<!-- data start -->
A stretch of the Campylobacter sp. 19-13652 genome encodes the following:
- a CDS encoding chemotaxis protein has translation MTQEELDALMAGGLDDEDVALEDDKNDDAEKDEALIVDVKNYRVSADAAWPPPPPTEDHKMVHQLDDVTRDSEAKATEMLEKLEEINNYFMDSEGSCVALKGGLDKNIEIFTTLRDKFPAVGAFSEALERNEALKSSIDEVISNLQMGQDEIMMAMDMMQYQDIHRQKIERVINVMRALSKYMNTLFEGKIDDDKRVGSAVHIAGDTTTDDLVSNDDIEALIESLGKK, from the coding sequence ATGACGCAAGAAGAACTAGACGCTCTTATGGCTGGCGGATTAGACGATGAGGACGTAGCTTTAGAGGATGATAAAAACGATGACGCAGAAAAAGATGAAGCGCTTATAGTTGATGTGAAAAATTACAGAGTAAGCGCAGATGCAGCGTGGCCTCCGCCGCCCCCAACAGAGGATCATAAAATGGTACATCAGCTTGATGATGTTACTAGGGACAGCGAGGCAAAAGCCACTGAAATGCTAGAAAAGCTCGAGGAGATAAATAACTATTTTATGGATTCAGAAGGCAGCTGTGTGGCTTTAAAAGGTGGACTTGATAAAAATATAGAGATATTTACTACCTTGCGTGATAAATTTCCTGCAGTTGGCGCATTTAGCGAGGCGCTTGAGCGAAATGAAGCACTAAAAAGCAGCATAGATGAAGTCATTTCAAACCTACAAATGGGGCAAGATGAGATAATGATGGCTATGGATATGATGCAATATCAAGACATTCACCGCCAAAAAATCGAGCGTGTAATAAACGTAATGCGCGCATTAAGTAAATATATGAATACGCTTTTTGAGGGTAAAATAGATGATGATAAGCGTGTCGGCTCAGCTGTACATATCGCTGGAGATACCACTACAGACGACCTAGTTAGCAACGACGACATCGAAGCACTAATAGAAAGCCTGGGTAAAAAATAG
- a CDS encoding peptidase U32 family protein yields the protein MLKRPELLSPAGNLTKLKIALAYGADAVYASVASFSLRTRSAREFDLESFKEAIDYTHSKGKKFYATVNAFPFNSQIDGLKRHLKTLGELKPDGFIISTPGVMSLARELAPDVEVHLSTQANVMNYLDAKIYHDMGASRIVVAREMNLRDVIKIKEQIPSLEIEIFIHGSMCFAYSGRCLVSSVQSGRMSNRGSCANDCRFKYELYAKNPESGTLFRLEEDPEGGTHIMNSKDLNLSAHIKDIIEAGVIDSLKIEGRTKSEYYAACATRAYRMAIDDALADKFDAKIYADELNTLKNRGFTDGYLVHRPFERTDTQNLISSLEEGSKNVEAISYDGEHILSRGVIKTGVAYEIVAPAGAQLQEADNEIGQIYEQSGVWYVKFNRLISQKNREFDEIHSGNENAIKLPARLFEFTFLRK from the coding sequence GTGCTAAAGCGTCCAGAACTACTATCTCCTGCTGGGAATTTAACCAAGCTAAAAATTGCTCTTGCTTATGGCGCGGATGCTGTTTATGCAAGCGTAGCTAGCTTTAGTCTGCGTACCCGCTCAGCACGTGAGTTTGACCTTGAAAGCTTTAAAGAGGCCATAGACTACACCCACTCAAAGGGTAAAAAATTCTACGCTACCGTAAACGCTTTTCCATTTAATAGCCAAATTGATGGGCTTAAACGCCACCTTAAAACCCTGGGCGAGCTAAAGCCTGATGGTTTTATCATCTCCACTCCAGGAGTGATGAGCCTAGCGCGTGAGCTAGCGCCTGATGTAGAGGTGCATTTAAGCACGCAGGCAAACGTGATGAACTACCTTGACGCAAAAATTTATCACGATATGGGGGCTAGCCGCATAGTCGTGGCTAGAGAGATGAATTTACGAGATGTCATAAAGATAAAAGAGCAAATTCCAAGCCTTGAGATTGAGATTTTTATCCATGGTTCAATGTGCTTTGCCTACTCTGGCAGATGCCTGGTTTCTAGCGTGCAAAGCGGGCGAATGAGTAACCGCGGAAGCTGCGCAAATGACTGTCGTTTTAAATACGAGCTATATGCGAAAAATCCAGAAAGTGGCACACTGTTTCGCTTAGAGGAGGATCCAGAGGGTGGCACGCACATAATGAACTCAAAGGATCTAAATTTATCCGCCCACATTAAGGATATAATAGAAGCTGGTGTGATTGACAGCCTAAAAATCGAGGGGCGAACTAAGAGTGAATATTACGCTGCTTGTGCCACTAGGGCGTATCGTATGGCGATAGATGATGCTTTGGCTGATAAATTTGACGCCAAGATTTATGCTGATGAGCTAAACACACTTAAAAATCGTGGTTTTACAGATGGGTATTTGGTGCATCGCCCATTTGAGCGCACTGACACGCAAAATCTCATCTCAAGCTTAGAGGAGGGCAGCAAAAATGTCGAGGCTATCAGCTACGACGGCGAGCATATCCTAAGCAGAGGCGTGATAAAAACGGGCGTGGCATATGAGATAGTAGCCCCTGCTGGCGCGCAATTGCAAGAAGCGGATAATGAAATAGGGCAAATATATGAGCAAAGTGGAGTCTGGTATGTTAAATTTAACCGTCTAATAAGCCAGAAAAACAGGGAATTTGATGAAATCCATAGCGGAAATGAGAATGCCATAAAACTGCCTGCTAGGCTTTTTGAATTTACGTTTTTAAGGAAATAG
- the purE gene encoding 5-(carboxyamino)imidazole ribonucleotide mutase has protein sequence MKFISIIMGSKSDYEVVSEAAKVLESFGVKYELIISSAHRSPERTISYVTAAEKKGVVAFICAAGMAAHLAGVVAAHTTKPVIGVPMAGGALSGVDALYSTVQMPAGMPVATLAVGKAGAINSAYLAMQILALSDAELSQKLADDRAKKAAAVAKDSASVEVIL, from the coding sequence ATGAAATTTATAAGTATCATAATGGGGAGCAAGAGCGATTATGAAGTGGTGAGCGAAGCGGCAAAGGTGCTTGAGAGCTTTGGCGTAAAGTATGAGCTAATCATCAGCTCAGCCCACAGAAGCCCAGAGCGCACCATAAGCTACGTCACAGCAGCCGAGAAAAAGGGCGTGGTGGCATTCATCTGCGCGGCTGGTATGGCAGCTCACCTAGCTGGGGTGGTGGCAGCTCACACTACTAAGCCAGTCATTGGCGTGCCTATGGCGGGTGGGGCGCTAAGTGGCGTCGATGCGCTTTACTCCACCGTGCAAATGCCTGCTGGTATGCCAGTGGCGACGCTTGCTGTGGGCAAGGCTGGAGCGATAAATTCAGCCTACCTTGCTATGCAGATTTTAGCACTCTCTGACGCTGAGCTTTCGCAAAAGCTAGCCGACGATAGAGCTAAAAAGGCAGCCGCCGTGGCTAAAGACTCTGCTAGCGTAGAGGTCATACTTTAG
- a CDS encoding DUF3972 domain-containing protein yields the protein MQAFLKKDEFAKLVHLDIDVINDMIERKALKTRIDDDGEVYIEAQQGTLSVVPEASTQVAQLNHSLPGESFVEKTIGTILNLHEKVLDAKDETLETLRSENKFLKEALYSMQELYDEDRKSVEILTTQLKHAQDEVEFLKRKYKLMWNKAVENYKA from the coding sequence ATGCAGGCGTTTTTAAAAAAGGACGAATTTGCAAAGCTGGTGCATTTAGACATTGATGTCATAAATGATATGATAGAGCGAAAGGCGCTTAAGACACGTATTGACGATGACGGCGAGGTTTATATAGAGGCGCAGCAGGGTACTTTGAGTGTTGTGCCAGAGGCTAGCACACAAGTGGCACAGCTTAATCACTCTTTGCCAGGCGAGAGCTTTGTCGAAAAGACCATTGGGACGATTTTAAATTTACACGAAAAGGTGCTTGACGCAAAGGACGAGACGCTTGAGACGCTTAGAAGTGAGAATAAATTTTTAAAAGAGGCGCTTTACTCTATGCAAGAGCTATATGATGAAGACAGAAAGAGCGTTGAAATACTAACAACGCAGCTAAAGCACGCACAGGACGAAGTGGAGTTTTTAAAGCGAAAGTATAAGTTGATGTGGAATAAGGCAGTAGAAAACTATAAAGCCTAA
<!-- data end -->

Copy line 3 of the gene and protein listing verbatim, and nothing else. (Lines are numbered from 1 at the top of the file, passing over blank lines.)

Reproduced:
- a CDS encoding peptidase U32 family protein yields the protein MLKRPELLSPAGNLTKLKIALAYGADAVYASVASFSLRTRSAREFDLESFKEAIDYTHSKGKKFYATVNAFPFNSQIDGLKRHLKTLGELKPDGFIISTPGVMSLARELAPDVEVHLSTQANVMNYLDAKIYHDMGASRIVVAREMNLRDVIKIKEQIPSLEIEIFIHGSMCFAYSGRCLVSSVQSGRMSNRGSCANDCRFKYELYAKNPESGTLFRLEEDPEGGTHIMNSKDLNLSAHIKDIIEAGVIDSLKIEGRTKSEYYAACATRAYRMAIDDALADKFDAKIYADELNTLKNRGFTDGYLVHRPFERTDTQNLISSLEEGSKNVEAISYDGEHILSRGVIKTGVAYEIVAPAGAQLQEADNEIGQIYEQSGVWYVKFNRLISQKNREFDEIHSGNENAIKLPARLFEFTFLRK from the coding sequence GTGCTAAAGCGTCCAGAACTACTATCTCCTGCTGGGAATTTAACCAAGCTAAAAATTGCTCTTGCTTATGGCGCGGATGCTGTTTATGCAAGCGTAGCTAGCTTTAGTCTGCGTACCCGCTCAGCACGTGAGTTTGACCTTGAAAGCTTTAAAGAGGCCATAGACTACACCCACTCAAAGGGTAAAAAATTCTACGCTACCGTAAACGCTTTTCCATTTAATAGCCAAATTGATGGGCTTAAACGCCACCTTAAAACCCTGGGCGAGCTAAAGCCTGATGGTTTTATCATCTCCACTCCAGGAGTGATGAGCCTAGCGCGTGAGCTAGCGCCTGATGTAGAGGTGCATTTAAGCACGCAGGCAAACGTGATGAACTACCTTGACGCAAAAATTTATCACGATATGGGGGCTAGCCGCATAGTCGTGGCTAGAGAGATGAATTTACGAGATGTCATAAAGATAAAAGAGCAAATTCCAAGCCTTGAGATTGAGATTTTTATCCATGGTTCAATGTGCTTTGCCTACTCTGGCAGATGCCTGGTTTCTAGCGTGCAAAGCGGGCGAATGAGTAACCGCGGAAGCTGCGCAAATGACTGTCGTTTTAAATACGAGCTATATGCGAAAAATCCAGAAAGTGGCACACTGTTTCGCTTAGAGGAGGATCCAGAGGGTGGCACGCACATAATGAACTCAAAGGATCTAAATTTATCCGCCCACATTAAGGATATAATAGAAGCTGGTGTGATTGACAGCCTAAAAATCGAGGGGCGAACTAAGAGTGAATATTACGCTGCTTGTGCCACTAGGGCGTATCGTATGGCGATAGATGATGCTTTGGCTGATAAATTTGACGCCAAGATTTATGCTGATGAGCTAAACACACTTAAAAATCGTGGTTTTACAGATGGGTATTTGGTGCATCGCCCATTTGAGCGCACTGACACGCAAAATCTCATCTCAAGCTTAGAGGAGGGCAGCAAAAATGTCGAGGCTATCAGCTACGACGGCGAGCATATCCTAAGCAGAGGCGTGATAAAAACGGGCGTGGCATATGAGATAGTAGCCCCTGCTGGCGCGCAATTGCAAGAAGCGGATAATGAAATAGGGCAAATATATGAGCAAAGTGGAGTCTGGTATGTTAAATTTAACCGTCTAATAAGCCAGAAAAACAGGGAATTTGATGAAATCCATAGCGGAAATGAGAATGCCATAAAACTGCCTGCTAGGCTTTTTGAATTTACGTTTTTAAGGAAATAG